Kebab is a collection of safety wrappers and testing utilities around a few functions of the PHP standard library. It's so useful that we wanted to use it everywhere, including our personal projects. So we couldn't keep it for ourselves.
composer require mention/kebab
The goals of this package are to:
- Provide wrappers that are safe by default (by throwing exceptions on error)
- Provide wrappers with better APIs
- Make static analyzers happy
- Make testing easier
Some functions in the PHP standard library have a notoriously bad API. Take for example
json_decode(): If returns
null if there was an error, or if the JSON string was the
NULL literal. The package provides sane wrappers that automatically check for errors and throw exceptions on failure. The package also provides a wrapper for less broken functions like
file_get_contents(), because throwing exceptions on errors is useful.
The wrappers do not only check for errors, they also try to improve the API. For instance,
json_decode() is declined in two variants:
All wrappers have static, single return types, to make static analyzers happy. For example, there is
Clock::microtimeString() instead of a single function returning one of two possible types.
Finally, the package provides some tools to make testing easier, such as the
Clock class that allows to fake the system time during tests.
usleep() in a way that allows these functions to return a fake time during tests (and the system time otherwise).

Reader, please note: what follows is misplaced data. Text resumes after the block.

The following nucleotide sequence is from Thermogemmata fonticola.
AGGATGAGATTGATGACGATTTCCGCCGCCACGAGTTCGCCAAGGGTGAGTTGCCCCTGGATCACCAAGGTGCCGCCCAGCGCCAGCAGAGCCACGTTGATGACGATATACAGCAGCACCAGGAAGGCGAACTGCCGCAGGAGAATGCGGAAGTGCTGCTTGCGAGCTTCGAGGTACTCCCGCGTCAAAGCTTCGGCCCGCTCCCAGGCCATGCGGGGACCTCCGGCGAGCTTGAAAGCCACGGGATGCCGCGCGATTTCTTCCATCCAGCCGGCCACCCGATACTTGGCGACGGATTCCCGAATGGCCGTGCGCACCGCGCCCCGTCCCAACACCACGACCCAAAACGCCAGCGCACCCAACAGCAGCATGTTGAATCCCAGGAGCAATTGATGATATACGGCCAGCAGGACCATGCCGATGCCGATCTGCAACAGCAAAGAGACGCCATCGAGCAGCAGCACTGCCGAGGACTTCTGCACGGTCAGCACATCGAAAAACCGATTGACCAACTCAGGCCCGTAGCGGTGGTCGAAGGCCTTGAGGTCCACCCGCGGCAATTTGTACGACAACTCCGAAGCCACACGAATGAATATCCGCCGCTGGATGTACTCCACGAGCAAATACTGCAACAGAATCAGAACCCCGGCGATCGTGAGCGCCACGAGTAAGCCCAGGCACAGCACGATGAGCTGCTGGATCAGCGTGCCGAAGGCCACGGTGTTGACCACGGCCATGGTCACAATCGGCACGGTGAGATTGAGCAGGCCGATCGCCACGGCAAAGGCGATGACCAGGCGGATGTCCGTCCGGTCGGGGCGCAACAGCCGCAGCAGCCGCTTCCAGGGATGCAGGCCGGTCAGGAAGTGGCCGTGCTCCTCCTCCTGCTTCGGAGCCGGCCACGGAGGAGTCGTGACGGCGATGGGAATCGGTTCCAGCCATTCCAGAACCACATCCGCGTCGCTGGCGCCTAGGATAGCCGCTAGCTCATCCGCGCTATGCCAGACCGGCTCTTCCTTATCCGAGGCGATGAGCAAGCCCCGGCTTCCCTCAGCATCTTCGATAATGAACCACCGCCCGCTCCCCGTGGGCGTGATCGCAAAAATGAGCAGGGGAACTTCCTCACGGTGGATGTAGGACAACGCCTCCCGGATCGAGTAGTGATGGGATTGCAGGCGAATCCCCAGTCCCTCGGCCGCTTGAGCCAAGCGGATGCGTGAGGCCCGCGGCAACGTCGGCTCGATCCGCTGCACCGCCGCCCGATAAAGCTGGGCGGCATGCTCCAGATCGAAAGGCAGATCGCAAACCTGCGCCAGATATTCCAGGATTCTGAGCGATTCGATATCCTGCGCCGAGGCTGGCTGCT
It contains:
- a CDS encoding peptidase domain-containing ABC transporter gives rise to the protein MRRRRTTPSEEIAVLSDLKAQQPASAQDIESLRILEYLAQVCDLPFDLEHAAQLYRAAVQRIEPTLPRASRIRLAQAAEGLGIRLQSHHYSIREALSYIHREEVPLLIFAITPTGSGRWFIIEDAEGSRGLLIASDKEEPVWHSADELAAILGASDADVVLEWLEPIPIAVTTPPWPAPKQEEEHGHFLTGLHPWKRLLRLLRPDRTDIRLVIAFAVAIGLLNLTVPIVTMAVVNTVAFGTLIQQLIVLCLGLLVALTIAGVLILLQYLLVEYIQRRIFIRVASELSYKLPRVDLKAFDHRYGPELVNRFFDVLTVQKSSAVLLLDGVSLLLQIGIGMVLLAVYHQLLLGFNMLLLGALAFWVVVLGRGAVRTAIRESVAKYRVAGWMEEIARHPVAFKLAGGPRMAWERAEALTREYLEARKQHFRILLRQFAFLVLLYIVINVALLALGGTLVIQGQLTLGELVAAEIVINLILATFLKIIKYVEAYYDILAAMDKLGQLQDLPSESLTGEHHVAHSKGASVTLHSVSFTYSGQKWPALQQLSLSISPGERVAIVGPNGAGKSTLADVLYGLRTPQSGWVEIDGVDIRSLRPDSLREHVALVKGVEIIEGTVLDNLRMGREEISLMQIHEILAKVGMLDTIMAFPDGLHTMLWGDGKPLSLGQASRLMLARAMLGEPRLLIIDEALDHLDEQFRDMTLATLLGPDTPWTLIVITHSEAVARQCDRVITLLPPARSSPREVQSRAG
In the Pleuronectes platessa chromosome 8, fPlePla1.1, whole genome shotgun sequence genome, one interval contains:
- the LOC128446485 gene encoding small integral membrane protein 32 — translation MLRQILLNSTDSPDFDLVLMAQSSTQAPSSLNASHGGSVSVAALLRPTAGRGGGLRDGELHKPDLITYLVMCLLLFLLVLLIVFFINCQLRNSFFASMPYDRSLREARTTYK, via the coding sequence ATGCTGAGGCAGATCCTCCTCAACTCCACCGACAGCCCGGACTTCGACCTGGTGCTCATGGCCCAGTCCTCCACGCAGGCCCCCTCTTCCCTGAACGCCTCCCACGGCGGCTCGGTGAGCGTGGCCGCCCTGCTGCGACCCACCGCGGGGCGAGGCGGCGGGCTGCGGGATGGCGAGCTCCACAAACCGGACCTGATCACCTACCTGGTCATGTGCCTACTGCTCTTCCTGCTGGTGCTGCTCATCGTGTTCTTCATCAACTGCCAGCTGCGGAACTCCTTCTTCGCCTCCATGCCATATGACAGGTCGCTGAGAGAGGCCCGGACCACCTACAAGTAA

<?php Clock::enableMocking(946681200); // 946681200 can be any arbitrary timestamp Clock::time(); // int(946681200) Clock::microtimeFloat(); // float(946681200.0) Clock::usleep(5500000); // returns immediately (no actual sleep) Clock::microtimeFloat(); // float(946681205.5) : clock has advanced by 5500000 micro seconds Clock::disableMocking();
Clock methods return the true system time, and sleep functions actually pause the program, as expected. After calling
enableMocking(), a fake time is returned instead, and sleep functions advance the fake time without actually pausing the program.
This is heavily inspired by Symfony's
DateUtils provides a few date creation methods. The class usese
Clock internally, so it will successfully use the fake time during tests.
<?php DateUtils::now(); // Same as new \DateTimeImmutable(); DateUtils::nowMutable(); // Same as new \DateTime(); DateUtils::fromString($dateString); // Same as new \DateTimteImmutable($dateString); DateUtils::fromString($dateString, $format); // Same as \DateTimeImmutable::createFromFormat($format, $dateString); DateUtils::fromTimestamp($timestamp); // Same as \DateTimeImmutable::createFromFormat("|U", (string) $timestamp); DateUtils::fromTimestamp($timestamp, $micro); // Same as \DateTimeImmutable::createFromFormat("U u", "$timestamp $micro");
This class provides a few file functions that throw an exception in case of failure.
<?php FileUtils::read($file); // Reads file $file, throws exception on failure FileUtils::open($file, $mode); // Opens file $file, throws exception on failure
This class provides a few JSON functions that throw an exception in case of failure, with a slightly improved interface.
<?php JsonUtils::encode($value); // json_encode, with exceptions on failure JsonUtils::encodePretty($value); // returns pretty-printed JSON, throw exceptions on failure JsonUtils::prettify($json); // prettifies a JSON string JsonUtils::decodeObject($json); // decodes a JSON string, use stdClass to represent JSON objects (same as json_decode($value, false)) JsonUtils::decodeArray($json); // decodes a JSON string, use arrays to represent JSON objects (same as json_decode($value, true))
The Mention team and contributors